Because of its domestic and cosmopolitan status, the origin of D. melanogaster for long remained a mystery. But now, an Afrotropical origin, which was first suggested by Tsacas and Lachaise (1974), is widely accepted. The two strongest arguments are, first, that (ancestral) Afrotropical populations are more polymorphic than elsewhere in the world and, second, that most related species are endemic in the Afrotropical region.
The history of world colonization by D. melanogaster is fairly well known and is due to human transportation (see David and Capy 1988). It has long been assumed that, because of the uniformity of its human-linked ecological niche, all populations of D. melanogaster would be genetically similar. But extensive investigations of natural populations have led to the opposite conclusion (David and Capy 1988). Among all Drosophila species, D. melanogaster is probably the most differentiated into geographic subpopulations or races, according to habitats (alcohol tolerance) or climate (latitudinal clines). Each gene, or group of genes, raises specific adaptive problems leaving, even now, a large number of unanswered questions. In particular, the paradox remains that the species can be spread by human migrations and still show adaptations to particular environments not related to human activity.
D. simulans Sturtevant 1919:
D. simulans is the other cosmopolitan species in the subgroup. It was discovered by Sturtevant (1919) on the basis of “interspecific” crosses producing sterile or lethal hybrids, and more information was provided by Provine (1991). At the time of the original description, the morphology was considered to be so close to that of D. melanogaster (the male genitalia of D. simulans were not considered at that time) that many people doubted that it was a distinct species. Now the progressive accumulation of biological information has revealed that in most aspects of its morphology, life history, and genetic architecture, D. simulans is very different from its “sibling.” Even a short review would be beyond the scope of this article, but fortunately a large part of our extant knowledge has recently been summarized in a symposium (Capy and Gibert 2004). There are, however, some salient features in D. simulans worth recalling here.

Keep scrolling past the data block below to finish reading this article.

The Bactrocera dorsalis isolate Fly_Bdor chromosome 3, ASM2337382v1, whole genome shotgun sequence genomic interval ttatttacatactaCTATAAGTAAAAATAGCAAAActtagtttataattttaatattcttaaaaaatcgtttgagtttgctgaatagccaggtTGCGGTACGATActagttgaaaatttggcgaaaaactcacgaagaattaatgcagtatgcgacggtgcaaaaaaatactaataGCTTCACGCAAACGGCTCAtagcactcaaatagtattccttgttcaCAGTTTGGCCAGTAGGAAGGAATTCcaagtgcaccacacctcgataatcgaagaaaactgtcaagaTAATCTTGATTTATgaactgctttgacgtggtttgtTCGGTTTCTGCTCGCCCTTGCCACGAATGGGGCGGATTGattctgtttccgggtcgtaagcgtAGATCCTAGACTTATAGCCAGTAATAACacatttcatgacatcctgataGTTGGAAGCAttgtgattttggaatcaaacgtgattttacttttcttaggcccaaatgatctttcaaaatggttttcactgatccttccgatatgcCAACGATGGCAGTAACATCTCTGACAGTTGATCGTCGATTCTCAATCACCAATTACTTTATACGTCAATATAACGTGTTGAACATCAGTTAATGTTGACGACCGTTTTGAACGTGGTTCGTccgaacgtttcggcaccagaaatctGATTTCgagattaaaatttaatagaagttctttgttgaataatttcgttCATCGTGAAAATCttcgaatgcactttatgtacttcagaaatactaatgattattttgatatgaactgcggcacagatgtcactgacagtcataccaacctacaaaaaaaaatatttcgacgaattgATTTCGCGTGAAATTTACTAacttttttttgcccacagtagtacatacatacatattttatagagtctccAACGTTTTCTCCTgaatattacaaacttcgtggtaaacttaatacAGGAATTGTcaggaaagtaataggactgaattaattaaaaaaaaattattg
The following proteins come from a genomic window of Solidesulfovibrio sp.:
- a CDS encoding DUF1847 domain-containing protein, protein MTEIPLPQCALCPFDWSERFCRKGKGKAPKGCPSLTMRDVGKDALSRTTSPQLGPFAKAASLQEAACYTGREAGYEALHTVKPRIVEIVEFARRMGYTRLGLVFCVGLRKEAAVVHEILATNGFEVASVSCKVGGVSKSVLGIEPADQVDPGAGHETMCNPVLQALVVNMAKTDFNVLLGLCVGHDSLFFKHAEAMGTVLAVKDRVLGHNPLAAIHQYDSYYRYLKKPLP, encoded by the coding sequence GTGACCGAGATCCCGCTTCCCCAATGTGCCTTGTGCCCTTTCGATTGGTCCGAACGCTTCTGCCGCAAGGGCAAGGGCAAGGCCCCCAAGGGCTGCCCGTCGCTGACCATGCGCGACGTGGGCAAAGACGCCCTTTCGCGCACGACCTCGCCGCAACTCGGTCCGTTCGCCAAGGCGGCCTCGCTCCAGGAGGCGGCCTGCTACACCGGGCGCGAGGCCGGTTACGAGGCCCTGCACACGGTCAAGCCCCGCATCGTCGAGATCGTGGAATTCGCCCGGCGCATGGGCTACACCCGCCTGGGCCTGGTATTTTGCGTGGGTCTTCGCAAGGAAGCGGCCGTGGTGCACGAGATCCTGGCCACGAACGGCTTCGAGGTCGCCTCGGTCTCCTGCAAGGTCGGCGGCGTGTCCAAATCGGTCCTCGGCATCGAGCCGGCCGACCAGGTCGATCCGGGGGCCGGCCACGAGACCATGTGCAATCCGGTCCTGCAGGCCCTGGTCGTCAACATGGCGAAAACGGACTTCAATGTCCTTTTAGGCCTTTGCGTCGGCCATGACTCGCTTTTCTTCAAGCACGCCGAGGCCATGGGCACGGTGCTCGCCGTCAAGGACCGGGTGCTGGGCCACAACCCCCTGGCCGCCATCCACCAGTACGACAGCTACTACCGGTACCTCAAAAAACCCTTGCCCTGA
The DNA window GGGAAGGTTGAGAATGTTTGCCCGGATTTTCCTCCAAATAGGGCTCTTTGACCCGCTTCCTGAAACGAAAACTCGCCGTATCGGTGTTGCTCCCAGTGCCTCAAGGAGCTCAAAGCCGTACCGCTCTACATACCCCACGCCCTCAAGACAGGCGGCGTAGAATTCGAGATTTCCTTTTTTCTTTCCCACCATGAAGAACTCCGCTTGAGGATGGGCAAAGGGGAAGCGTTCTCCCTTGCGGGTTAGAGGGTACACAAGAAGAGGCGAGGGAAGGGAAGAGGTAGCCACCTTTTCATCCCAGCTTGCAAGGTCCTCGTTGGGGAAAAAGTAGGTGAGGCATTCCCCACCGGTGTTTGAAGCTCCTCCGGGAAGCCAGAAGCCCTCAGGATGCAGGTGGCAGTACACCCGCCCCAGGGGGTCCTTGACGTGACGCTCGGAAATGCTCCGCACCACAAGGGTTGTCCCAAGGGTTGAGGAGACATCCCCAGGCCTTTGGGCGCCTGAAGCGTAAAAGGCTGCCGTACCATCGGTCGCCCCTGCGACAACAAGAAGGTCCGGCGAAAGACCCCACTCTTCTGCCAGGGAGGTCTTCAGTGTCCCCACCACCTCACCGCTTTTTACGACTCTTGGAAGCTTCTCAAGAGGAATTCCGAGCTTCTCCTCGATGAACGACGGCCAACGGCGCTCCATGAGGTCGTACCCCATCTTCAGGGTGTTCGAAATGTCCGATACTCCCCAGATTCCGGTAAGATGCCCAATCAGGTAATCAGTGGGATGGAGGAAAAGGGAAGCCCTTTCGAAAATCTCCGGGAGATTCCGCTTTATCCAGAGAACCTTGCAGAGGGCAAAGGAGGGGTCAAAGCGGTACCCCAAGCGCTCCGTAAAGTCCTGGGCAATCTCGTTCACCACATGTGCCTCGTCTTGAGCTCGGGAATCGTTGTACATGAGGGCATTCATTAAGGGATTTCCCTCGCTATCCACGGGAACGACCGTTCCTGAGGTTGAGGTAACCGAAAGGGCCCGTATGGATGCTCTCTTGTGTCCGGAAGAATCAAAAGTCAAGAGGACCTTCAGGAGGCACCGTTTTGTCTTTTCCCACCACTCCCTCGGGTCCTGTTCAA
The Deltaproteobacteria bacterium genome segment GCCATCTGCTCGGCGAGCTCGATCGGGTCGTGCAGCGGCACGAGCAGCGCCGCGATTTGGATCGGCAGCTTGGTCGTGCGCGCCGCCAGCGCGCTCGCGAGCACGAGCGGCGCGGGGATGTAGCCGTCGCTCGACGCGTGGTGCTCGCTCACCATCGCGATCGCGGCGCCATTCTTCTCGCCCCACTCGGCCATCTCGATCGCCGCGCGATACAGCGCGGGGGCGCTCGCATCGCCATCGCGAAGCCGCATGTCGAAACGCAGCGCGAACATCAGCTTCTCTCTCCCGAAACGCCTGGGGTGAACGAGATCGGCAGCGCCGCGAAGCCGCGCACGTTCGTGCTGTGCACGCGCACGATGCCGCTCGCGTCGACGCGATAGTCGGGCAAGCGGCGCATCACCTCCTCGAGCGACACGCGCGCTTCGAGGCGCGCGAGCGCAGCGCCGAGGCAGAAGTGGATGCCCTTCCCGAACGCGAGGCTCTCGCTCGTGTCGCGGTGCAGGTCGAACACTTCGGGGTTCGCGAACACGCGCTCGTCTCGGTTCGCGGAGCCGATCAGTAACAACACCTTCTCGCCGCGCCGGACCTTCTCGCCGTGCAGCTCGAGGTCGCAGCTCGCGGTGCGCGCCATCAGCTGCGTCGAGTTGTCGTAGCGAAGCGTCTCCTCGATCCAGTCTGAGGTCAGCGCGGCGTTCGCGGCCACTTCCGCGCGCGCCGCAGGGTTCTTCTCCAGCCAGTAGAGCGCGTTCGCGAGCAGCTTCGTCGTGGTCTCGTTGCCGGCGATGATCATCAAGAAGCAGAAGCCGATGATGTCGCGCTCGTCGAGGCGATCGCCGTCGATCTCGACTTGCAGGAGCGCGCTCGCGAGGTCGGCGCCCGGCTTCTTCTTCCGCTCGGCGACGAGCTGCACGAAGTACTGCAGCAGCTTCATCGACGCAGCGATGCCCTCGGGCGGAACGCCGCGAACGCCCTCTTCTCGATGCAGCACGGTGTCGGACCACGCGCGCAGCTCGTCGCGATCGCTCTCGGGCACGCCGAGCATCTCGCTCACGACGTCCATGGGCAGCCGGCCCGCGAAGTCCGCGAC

First, in spite of its cosmopolitan status and its capacity to proliferate under tropical and temperate climates, D. simulans is not found in all places of the world with suitable climates, contrary to D. melanogaster. It is absent from most of West Africa and is very rare in the Côte d'Ivoire. It is absent in most parts of East Asia, presumably starting from the eastern Caucasus. One of us (J. R. David) was able to investigate natural populations in the southern part of the Caucasus. D. simulans was very abundant in Sotchi, Russia (our unpublished results), but completely absent from Daghestan (Imasheva et al. 1994), despite a continuity of apparently very favorable Mediterranean habitats. Finally, D. simulans is absent from some French Carribbean islands (Martinique and Guadeloupe), while it is very common in the nearby island of St. Martin. The reason for these geographic discontinuities remains an ecological mystery. We may expect that, in the future, D. simulans will invade these “empty places.” It may also be suggested that this species, which is less related to human activities, is also less often transported by modern humans.